A Must Read: Hawaii’s Natatorium, as Seen from The Atlantic

This week’s big news about the Natatorium prompted The Atlantic to publish an absolutely must-read overview and thought piece.

The story, headlined “The Improbable Persistence of Swimming Pools Built in the Ocean,” carries the byline of The Atlantic senior associate editor Adrienne LaFrance. She’s a former reporter for Honolulu Civil Beat, and has written about the Natatorium issue before. But the format of The Atlantic really gives her room to write a “big picture” analysis with knowledge, insight, grace and passion.

The issue, she writes, isn’t just what to do with a unique 100-meter ocean pool anchoring one end of Waikiki, opened in 1927 “to honor the memory of World War I veterans.”

There is also, she writes, “the question of history. What should we save anyway? And what do we lose when we destroy a piece of the past?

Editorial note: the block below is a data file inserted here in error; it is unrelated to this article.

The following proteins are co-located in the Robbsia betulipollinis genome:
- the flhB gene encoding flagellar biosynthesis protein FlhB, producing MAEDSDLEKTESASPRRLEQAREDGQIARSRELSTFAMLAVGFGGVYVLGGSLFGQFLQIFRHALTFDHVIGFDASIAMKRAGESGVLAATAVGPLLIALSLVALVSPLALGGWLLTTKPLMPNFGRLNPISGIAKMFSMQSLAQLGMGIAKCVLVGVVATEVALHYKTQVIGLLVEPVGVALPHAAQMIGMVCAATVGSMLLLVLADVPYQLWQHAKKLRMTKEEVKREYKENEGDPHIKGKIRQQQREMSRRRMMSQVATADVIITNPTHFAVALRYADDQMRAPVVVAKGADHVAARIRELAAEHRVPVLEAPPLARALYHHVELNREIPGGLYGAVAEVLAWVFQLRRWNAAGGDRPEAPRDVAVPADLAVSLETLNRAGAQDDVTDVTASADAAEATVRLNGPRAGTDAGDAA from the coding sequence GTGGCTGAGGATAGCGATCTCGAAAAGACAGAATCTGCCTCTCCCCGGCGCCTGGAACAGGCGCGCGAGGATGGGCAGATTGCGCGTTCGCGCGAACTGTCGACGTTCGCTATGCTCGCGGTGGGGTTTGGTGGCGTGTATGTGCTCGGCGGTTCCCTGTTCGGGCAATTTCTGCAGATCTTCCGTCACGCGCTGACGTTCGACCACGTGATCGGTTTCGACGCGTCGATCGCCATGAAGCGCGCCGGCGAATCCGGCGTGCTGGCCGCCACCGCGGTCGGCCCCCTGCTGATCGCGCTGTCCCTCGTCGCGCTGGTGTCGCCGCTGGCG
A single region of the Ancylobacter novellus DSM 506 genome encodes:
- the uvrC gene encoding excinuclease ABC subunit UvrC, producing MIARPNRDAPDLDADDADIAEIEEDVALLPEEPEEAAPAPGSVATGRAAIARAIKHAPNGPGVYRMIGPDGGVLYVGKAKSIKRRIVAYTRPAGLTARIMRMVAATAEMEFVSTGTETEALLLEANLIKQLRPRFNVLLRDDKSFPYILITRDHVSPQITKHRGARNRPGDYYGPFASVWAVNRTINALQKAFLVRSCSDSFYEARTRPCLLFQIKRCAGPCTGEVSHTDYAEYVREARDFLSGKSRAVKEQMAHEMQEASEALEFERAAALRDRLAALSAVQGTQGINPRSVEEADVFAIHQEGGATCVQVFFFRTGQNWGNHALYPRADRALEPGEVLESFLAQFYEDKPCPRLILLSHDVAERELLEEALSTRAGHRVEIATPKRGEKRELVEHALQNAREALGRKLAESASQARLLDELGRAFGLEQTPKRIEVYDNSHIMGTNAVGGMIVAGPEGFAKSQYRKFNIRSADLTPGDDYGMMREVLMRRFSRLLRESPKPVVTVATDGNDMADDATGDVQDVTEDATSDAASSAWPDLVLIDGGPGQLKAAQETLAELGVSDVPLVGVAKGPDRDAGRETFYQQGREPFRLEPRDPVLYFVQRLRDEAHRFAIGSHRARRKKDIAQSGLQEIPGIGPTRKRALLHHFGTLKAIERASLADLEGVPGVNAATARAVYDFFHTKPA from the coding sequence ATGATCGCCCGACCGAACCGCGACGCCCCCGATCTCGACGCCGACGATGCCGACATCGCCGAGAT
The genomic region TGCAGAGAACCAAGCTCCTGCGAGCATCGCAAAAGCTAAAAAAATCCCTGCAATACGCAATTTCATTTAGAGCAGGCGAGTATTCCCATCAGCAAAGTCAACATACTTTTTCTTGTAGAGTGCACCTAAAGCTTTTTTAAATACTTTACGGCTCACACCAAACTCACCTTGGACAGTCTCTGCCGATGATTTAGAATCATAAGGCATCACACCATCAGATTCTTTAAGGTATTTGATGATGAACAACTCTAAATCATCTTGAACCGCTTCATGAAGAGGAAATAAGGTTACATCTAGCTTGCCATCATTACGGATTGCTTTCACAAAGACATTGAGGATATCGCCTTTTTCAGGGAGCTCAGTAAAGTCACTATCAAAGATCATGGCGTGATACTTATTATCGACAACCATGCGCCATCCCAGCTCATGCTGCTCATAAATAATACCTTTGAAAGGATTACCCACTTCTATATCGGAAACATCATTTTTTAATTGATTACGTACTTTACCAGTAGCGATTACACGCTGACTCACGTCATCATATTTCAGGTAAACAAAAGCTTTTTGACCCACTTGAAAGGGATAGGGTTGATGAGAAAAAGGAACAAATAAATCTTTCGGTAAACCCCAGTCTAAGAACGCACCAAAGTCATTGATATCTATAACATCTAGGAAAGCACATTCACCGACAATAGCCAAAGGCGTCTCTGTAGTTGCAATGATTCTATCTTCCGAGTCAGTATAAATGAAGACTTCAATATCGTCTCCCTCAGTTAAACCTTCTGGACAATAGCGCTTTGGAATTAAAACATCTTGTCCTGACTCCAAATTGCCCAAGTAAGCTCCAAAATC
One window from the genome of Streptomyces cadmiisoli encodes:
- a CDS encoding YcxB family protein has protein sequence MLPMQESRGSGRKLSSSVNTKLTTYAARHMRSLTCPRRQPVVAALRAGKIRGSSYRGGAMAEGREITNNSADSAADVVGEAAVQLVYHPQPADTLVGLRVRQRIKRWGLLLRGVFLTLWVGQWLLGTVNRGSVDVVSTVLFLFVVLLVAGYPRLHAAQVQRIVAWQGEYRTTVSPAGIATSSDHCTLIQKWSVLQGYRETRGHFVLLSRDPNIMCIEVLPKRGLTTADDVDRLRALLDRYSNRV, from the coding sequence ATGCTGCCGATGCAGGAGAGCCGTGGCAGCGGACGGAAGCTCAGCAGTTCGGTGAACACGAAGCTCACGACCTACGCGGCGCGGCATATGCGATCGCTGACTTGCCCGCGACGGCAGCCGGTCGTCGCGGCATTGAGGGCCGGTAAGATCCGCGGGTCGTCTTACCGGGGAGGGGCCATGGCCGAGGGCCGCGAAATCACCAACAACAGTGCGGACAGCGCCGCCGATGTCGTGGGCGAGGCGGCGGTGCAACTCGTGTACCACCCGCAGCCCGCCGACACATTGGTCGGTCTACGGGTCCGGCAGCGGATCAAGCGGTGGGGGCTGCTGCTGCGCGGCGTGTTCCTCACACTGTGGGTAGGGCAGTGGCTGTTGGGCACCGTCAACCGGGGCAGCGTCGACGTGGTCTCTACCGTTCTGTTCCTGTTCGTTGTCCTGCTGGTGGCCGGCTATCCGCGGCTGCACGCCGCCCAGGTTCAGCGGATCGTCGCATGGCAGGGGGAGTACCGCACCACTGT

In a truly poetic final paragraph, LaFrance includes these words: “[T]he old memorial is like an anchor that keeps a piece of the past from being swept out to sea.”

Read this story. Read it now.

Categories: History, National Trust for Historic Preservation, News coverage, and Uncategorized.

Comments

  1. Kimberley Barker

    What a beautiful article. I can’t wait for the day when I return to Hawaii and can swim in this beautiful living memorial. It would truly be a shame if this part of history was demolished. Mahalo for all of the work that is being done to save the War Memorial Natatorium!

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